VERDI REQUIEM, produced by Lakeland Opera, 12TH July 2014
The Sands Centre, Carlisle
That classical music is alive and well in Cumbria was never in doubt on the night Lakeland Opera with Conductor Ian Thompson, Northern Chamber Orchestra and the Festival Chorus of 160 voices performed Verdi’s Requiem at the Sands Centre in Carlisle. Ian Thompson successfully united choirs from across the county (Cockermouth, Kendal, Keswick,Ullswater and Lakeland Opera), no easy task for any conductor, to produce a memorable performance of one of the greatest choral works ever written.
The opening(Requiem and Kyrie Eleison) was somewhat subdued, as if both singers and orchestra were testing the acoustics of a dual purpose hall which is not as kind to singers as one would wish, but as the music progressed, it all got better and better and the returns of the Dies Irae at intervals had all the vigour and passion one could hope for. The orchestra gave solid and uplifting support throughout(with some great solo playing from brass and woodwind and much sensitivity generally to the needs of the choir).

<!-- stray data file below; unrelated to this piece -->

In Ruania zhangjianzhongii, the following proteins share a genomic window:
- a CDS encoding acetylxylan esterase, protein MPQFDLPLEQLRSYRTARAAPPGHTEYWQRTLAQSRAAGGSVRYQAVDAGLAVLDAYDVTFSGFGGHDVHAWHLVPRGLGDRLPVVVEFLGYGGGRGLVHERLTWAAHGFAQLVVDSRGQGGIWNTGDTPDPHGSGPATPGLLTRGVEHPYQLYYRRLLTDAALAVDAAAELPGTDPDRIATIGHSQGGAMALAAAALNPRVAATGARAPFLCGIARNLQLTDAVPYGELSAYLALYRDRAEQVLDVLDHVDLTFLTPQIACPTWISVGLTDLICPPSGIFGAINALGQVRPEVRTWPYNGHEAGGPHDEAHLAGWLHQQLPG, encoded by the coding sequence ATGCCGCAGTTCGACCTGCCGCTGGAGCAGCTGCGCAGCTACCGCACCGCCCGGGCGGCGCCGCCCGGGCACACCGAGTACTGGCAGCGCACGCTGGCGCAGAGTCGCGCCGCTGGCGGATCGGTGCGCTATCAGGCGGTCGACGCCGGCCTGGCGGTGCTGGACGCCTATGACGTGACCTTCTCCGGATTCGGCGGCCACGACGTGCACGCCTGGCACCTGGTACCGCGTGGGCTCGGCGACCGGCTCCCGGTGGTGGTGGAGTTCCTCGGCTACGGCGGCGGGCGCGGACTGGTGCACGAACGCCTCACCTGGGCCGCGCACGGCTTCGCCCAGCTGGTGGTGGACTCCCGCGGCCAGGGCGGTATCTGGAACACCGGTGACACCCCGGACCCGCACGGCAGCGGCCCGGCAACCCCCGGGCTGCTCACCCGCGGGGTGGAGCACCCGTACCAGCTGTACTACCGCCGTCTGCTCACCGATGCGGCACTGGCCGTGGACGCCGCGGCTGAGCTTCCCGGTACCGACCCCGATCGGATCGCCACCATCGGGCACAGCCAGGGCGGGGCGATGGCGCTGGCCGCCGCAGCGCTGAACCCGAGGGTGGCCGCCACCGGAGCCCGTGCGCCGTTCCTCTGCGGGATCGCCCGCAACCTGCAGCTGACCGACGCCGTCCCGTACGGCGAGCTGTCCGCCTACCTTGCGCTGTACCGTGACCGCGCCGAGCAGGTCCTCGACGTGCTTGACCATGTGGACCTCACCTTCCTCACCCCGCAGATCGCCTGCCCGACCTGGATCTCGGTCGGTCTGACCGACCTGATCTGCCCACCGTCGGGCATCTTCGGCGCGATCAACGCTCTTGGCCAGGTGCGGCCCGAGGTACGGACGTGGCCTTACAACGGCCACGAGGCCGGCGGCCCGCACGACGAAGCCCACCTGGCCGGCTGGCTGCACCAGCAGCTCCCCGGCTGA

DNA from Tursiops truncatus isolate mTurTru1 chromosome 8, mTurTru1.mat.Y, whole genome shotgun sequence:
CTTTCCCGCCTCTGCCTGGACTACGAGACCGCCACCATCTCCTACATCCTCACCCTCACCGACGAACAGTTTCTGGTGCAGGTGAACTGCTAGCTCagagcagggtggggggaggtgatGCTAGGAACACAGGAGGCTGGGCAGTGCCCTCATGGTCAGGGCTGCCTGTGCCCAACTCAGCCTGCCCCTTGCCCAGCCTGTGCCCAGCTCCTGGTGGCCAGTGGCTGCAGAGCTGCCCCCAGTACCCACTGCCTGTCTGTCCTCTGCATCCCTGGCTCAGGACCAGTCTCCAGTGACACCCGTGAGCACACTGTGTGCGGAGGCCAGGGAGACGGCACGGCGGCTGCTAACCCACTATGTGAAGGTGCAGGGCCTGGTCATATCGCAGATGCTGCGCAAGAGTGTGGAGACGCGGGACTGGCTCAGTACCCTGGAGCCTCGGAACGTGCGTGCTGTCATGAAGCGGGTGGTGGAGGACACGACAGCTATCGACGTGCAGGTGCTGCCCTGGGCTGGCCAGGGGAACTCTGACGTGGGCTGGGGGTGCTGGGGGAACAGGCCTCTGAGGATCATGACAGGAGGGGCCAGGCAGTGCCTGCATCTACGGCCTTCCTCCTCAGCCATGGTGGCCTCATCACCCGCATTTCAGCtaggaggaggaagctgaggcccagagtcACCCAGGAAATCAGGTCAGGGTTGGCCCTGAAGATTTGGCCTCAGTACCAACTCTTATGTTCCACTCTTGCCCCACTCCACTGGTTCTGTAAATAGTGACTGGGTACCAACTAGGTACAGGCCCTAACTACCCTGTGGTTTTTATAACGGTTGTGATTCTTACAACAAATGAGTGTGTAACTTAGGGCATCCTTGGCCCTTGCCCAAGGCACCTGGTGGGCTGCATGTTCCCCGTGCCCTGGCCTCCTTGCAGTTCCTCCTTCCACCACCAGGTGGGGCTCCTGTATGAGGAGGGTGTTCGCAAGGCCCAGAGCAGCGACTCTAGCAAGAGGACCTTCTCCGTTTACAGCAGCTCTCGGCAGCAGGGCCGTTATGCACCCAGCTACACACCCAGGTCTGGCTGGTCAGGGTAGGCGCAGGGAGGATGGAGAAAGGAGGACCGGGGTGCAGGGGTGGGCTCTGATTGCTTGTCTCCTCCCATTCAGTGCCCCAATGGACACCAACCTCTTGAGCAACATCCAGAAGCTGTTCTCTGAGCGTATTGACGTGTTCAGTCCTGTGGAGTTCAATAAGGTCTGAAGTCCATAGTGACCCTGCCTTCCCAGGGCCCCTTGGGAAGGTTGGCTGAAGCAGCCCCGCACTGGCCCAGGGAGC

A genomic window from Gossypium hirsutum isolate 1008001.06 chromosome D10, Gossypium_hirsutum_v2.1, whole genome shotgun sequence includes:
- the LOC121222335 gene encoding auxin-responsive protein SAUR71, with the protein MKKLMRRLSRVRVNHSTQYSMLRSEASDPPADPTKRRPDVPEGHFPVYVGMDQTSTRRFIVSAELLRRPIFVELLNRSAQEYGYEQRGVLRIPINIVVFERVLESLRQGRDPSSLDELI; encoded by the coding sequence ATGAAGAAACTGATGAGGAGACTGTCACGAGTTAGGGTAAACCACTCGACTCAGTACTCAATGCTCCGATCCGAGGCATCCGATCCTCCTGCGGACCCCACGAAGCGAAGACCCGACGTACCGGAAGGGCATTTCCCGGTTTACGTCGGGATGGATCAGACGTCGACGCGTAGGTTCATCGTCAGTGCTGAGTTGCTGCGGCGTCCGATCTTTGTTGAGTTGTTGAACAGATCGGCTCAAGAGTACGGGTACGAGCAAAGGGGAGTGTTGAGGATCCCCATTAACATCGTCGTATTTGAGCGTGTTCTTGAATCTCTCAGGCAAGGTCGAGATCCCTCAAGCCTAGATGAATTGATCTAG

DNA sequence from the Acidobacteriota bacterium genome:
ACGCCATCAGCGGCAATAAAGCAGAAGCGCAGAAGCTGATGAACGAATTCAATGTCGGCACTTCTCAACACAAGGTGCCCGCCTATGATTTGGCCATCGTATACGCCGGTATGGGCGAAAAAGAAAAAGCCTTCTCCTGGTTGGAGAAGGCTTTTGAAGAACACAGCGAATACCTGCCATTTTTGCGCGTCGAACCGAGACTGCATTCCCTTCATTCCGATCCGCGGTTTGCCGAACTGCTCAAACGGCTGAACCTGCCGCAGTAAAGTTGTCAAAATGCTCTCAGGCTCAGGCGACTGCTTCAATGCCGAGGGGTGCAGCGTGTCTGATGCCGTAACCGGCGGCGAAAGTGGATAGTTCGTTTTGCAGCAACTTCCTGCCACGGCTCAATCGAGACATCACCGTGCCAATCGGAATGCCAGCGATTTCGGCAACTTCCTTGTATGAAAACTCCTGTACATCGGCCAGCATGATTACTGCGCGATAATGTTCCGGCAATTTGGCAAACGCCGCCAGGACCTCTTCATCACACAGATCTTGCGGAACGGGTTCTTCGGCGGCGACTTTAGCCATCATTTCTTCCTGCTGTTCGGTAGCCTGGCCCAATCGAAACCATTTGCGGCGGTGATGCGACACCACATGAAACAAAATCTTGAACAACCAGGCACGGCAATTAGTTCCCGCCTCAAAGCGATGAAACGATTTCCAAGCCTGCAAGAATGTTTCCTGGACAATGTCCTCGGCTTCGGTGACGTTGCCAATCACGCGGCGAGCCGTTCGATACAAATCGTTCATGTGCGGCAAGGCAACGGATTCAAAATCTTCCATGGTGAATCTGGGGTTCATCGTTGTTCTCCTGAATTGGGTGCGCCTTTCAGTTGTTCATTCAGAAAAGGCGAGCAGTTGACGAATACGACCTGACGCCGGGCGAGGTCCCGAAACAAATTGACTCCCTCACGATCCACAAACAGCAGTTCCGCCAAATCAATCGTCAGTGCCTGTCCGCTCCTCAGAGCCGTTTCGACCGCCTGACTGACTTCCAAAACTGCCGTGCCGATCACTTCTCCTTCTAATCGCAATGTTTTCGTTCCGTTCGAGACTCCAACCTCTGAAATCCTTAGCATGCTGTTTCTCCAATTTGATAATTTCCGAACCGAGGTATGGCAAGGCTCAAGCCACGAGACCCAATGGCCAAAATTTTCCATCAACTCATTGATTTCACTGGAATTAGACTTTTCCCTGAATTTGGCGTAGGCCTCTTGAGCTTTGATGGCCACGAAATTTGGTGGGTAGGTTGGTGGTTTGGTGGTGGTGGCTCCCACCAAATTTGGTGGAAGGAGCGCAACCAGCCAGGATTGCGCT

Verdi’s exceptionally beautiful music is full of sadness and melancholy but there is joy, hope and affirmation too, all of which the choir understood and expressed. The soloists had some great moments, tenor Christopher Steele in the Ingemisco and bass Julian Tovey in Confutatis ,and the mezzo soprano Yvonne Fontane made much of the outstanding music Verdi wrote for the Liber Scriptus and Quid sum Miser. The Recordare duo with soprano (Katie Bird) and mezzo soprano was a triumph. The monastic fervour of the Offertorio was impressive, followed by a gradual building of emotional intensity through the final movements, a solemnly reverential Sanctus, the Agnus Dei particularly fine,and the Lux Aeterna full of that trembling brightness that has one on the edge of tears, leading into the final Libera Me, where the choir sang with a lightness which showed a remarkable understanding of the text and the vision of the soul being released from its human shell to fly upward.
No wonder then that the agnostic Verdi, after writing such a work, hedged his bets at the end of his life and returned to the faith of his forefathers. The long moment of silence at the close of the performance was appropriate and could be felt throughout the hall, making the applause almost an intrusion -
|Carlisle 8 July 2006|
|Cockermouth 3 July 2010|